Pairing: Brandade de Morue Paired with a NV Lucien Albrecht Crément D’Alsace Brut Rosé
Food: For 500 years, Salt Cod has played an integral role in the migration, settlement and economies of the countries whose coastlines border the North Atlantic, including Portugal, Spain, Norway, Iceland, and Newfoundland. Drying fish to preserve it can be traced back to the 9th Century. Cod, however, has a high water content. That reality combined with the humid wet weather of Newfoundland that made it unsuitable for drying was the catalyst for salting to remove much of the moisture in the fish, then drying it. The development of this process was the birth of the salt cod industry about 500 years ago. Although the development of refrigeration aboard steamships in the early 20th Century drastically reduced the demand for salt cod.
In France, salt cod is the principal element, the centerpiece, of Brandade de Morue, which is often served as an appetizer or first course, but here we enjoy it as a light dinner meal. The dishé combines well-rinsed salt cod, mashed potatoes, olive oil, cream, garlic, thyme, bay, cloves, and pepper. The Brandade is most often served spread on fresh slices of baguette as an appetizer. But here we have spread it over sliced tomato and basil, accompanied by rye crisps, as light summer fare.
Wine: Many people mistakenly refer to any sparkling wine as Champagne. Still others think any sparkling wine that is made in France is Champagne. Well, we’re getting closer. The fact of the matter is that a sparkling wine produced only in the wine region of Champagne can legally be labelled Champagne. It can only be made using Pinot Noir, Chardonnay or Pinot Meunier grapes. And … it can be produced only by employing the technique called méthode champenoise (or traditional). So, for a sparkling wine to be called Champagne, three conditions must be met … (1) location = only from the Champagne wine region, (2) grapes = only Chardonnay, Pinot Noir and/ or Pinot Meunier, and (3) winemaking technique = only méthode champenoise. But … there is another sparkling wine made in France that is not widely known outside of France. And … it is becoming more and more available in a growing number of countries. The wine … Crémant.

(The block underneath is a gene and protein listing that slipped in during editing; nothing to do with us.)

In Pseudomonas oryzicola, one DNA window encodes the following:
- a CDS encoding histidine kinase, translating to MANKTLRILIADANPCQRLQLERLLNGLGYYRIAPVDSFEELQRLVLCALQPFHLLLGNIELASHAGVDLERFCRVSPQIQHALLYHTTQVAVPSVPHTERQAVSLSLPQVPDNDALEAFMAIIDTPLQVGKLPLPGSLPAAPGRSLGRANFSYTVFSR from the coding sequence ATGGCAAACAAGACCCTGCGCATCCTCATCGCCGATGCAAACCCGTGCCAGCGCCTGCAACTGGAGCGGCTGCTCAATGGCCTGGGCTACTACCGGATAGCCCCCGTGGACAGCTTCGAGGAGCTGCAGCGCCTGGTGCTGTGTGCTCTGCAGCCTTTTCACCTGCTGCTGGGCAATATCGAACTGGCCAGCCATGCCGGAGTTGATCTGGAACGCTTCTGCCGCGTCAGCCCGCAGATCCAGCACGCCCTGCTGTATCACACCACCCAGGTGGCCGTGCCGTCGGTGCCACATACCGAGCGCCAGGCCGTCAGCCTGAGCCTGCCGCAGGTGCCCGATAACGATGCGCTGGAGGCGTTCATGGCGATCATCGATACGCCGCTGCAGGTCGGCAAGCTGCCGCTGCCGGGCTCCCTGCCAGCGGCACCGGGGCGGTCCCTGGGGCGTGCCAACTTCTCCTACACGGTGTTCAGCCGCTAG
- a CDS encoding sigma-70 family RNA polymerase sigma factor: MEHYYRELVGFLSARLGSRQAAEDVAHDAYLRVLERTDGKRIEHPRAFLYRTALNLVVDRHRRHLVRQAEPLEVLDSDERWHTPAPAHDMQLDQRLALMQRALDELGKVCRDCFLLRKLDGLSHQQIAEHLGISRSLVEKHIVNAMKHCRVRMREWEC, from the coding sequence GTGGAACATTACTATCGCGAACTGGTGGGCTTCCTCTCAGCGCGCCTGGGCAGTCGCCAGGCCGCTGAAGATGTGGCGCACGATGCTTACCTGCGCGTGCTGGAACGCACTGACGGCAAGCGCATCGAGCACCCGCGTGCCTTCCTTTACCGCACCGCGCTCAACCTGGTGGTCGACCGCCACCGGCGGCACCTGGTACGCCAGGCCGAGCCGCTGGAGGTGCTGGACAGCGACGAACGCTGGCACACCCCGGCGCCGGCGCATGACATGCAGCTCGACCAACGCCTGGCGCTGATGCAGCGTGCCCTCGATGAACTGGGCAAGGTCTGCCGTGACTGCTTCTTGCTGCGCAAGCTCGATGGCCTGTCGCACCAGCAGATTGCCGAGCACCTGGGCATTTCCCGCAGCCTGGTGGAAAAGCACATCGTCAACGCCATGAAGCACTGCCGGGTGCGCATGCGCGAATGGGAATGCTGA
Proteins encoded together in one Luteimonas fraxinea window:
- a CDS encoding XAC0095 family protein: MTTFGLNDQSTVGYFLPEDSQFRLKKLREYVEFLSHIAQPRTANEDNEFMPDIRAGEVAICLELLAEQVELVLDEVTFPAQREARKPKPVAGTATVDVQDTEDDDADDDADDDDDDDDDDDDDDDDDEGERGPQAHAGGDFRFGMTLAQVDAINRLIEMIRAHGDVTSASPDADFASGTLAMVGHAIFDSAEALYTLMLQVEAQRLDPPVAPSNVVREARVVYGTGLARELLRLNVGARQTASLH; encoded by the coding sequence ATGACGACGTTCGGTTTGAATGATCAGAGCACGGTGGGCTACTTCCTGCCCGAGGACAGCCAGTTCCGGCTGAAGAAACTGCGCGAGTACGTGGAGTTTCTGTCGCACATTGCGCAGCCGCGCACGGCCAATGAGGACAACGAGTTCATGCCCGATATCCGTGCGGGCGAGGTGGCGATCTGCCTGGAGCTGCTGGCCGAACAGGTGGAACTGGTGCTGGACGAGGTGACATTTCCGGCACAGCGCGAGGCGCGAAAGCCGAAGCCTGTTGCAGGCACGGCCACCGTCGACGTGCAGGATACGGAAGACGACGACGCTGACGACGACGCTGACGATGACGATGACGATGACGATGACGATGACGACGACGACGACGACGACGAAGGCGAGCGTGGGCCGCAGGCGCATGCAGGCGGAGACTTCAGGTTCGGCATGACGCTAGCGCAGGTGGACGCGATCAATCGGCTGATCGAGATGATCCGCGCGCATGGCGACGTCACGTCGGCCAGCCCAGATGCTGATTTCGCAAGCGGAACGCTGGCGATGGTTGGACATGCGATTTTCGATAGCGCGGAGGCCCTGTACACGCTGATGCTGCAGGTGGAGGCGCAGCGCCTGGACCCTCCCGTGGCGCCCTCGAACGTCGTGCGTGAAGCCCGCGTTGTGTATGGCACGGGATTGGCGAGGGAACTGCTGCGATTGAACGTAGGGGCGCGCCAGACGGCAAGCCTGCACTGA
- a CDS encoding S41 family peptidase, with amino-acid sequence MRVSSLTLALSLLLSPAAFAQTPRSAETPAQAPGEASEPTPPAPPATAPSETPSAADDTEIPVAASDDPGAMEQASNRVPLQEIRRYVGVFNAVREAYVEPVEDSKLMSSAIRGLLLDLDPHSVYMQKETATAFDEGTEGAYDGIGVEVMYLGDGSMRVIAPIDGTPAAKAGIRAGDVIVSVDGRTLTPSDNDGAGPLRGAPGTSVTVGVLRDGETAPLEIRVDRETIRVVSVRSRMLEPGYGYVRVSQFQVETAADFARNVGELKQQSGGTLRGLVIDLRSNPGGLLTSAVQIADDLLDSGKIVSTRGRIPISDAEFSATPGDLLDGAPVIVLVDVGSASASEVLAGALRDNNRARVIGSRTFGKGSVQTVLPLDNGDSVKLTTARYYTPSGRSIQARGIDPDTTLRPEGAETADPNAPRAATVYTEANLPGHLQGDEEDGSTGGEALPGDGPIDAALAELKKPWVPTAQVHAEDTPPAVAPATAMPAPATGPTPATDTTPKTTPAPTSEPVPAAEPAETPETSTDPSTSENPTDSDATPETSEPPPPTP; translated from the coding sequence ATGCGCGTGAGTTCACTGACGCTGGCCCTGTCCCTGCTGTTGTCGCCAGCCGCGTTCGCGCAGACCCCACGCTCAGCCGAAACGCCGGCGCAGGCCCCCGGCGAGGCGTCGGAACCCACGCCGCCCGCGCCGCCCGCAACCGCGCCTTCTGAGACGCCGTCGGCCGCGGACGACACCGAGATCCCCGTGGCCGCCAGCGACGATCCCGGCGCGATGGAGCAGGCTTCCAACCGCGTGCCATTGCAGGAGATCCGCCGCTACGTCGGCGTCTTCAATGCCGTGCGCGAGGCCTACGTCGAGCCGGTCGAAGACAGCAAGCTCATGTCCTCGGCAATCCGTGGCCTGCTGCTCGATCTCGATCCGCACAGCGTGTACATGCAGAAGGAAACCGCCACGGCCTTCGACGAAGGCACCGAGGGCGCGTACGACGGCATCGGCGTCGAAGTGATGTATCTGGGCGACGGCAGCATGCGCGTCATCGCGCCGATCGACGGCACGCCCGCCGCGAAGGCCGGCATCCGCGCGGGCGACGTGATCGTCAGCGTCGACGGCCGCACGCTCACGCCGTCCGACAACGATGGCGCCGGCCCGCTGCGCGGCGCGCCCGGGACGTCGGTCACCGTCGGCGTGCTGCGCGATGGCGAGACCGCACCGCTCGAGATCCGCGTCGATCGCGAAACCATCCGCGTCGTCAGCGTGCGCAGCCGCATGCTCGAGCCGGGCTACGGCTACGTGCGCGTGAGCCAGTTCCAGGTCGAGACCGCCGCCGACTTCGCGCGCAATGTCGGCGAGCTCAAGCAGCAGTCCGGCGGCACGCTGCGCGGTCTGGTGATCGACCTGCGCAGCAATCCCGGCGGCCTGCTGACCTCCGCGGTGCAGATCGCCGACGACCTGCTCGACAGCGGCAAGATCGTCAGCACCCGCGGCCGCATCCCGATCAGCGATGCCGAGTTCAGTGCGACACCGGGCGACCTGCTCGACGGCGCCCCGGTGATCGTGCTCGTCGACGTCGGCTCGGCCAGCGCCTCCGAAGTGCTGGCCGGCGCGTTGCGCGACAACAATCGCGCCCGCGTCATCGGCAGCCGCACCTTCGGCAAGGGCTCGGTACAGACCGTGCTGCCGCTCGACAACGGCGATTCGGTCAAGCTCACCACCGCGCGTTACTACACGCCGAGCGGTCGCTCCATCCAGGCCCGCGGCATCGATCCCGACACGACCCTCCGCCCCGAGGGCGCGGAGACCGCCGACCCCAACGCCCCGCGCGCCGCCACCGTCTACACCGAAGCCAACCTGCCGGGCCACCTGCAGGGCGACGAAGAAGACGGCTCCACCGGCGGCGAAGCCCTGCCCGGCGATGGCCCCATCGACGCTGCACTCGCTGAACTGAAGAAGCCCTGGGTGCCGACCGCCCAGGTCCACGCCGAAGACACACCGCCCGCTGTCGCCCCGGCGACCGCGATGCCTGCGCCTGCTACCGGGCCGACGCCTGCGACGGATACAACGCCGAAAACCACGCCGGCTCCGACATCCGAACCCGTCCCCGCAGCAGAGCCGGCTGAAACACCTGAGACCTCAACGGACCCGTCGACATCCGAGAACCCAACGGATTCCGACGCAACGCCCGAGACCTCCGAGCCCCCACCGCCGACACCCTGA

Crémant is a sparkling wine made anywhere in France, except in Champagne. Indeed, it is made in eight different French wine regions, still utilizing the méthode traditionnelle to create it, and using only grapes specific to each of eight regions. For this meal, we have selected Crémant d’Alsace – Brut Rosé, the sparkling wine that comes from the Alsace wine region. AOC regulations in that region demand that the Rosé from Alsace can be made from only 100% Pinot Noir grapes.
Tasting Notes: What an amazing color … somewhere between a pink and a copper. Very persistent bubbles. Aroma of strawberry scones fresh out of the oven. Many “sparklers” have a nose best described as “yeasty” or “biscuity”. This wine has the more refined fragrance (in my mind) of scones. Strawberry flavors really emerge on the palate. And the bubbles make the strawberries dance in your mouth. Despite the preponderance of strawberry, this is a dry wine, not at all sweet. Maybe a hint of apple, too. A wonderful pairing! Couldn’t have a better companion for the salt cod in the brandade. And did I mention that Crémant is much less expensive than Champagne? Less than $20!
Other Wines That Pair Well with Brandade de Morue: Albarino (Spain), Rosé (Provence), Roussanne (Rhone, France), Chablis (Burgundy, France)
Other Food That Pairs Well with Cremant d’Alsace: Roast or Grilled Lamb (cooked medium rare), Strawberries, Grilled Salmon, Lobster
Maps and Views of Alsace Wine Region: Alsace Wine Region
A Source: www.klwines.com